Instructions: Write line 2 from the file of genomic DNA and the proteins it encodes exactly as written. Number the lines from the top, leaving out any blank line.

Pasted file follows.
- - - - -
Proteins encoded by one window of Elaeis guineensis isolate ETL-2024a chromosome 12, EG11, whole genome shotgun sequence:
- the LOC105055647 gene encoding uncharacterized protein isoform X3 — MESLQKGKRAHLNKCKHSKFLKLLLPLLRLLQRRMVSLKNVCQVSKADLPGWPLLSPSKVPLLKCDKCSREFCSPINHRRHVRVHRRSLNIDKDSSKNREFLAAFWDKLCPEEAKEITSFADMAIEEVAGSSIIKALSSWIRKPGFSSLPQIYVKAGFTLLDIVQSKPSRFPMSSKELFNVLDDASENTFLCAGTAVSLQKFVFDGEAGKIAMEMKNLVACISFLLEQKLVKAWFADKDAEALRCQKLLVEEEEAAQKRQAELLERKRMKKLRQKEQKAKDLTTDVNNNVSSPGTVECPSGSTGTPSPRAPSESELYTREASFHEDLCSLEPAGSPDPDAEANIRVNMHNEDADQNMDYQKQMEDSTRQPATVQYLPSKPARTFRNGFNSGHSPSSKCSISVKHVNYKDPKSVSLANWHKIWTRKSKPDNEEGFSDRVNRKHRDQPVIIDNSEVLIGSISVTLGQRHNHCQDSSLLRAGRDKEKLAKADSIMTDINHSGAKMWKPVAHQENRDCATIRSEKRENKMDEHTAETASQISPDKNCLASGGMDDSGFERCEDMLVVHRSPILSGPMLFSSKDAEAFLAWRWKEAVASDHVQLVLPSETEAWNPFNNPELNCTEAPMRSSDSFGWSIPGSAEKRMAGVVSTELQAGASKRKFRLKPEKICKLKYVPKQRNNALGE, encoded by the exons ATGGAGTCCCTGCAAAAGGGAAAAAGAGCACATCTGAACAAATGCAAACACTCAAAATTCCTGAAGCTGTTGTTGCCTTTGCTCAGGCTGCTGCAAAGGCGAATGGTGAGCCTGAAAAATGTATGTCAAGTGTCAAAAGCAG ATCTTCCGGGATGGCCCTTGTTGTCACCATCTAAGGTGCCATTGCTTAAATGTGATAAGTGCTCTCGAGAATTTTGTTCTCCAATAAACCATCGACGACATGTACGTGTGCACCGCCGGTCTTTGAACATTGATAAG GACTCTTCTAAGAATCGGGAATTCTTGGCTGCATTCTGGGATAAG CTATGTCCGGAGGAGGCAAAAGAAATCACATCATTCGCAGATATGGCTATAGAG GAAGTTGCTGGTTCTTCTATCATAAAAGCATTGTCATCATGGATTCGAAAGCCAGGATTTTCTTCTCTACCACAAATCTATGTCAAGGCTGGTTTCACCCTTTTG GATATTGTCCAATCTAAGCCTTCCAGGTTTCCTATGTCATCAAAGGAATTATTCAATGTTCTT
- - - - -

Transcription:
- the LOC105055647 gene encoding uncharacterized protein isoform X3 — MESLQKGKRAHLNKCKHSKFLKLLLPLLRLLQRRMVSLKNVCQVSKADLPGWPLLSPSKVPLLKCDKCSREFCSPINHRRHVRVHRRSLNIDKDSSKNREFLAAFWDKLCPEEAKEITSFADMAIEEVAGSSIIKALSSWIRKPGFSSLPQIYVKAGFTLLDIVQSKPSRFPMSSKELFNVLDDASENTFLCAGTAVSLQKFVFDGEAGKIAMEMKNLVACISFLLEQKLVKAWFADKDAEALRCQKLLVEEEEAAQKRQAELLERKRMKKLRQKEQKAKDLTTDVNNNVSSPGTVECPSGSTGTPSPRAPSESELYTREASFHEDLCSLEPAGSPDPDAEANIRVNMHNEDADQNMDYQKQMEDSTRQPATVQYLPSKPARTFRNGFNSGHSPSSKCSISVKHVNYKDPKSVSLANWHKIWTRKSKPDNEEGFSDRVNRKHRDQPVIIDNSEVLIGSISVTLGQRHNHCQDSSLLRAGRDKEKLAKADSIMTDINHSGAKMWKPVAHQENRDCATIRSEKRENKMDEHTAETASQISPDKNCLASGGMDDSGFERCEDMLVVHRSPILSGPMLFSSKDAEAFLAWRWKEAVASDHVQLVLPSETEAWNPFNNPELNCTEAPMRSSDSFGWSIPGSAEKRMAGVVSTELQAGASKRKFRLKPEKICKLKYVPKQRNNALGE, encoded by the exons ATGGAGTCCCTGCAAAAGGGAAAAAGAGCACATCTGAACAAATGCAAACACTCAAAATTCCTGAAGCTGTTGTTGCCTTTGCTCAGGCTGCTGCAAAGGCGAATGGTGAGCCTGAAAAATGTATGTCAAGTGTCAAAAGCAG ATCTTCCGGGATGGCCCTTGTTGTCACCATCTAAGGTGCCATTGCTTAAATGTGATAAGTGCTCTCGAGAATTTTGTTCTCCAATAAACCATCGACGACATGTACGTGTGCACCGCCGGTCTTTGAACATTGATAAG GACTCTTCTAAGAATCGGGAATTCTTGGCTGCATTCTGGGATAAG CTATGTCCGGAGGAGGCAAAAGAAATCACATCATTCGCAGATATGGCTATAGAG GAAGTTGCTGGTTCTTCTATCATAAAAGCATTGTCATCATGGATTCGAAAGCCAGGATTTTCTTCTCTACCACAAATCTATGTCAAGGCTGGTTTCACCCTTTTG GATATTGTCCAATCTAAGCCTTCCAGGTTTCCTATGTCATCAAAGGAATTATTCAATGTTCTT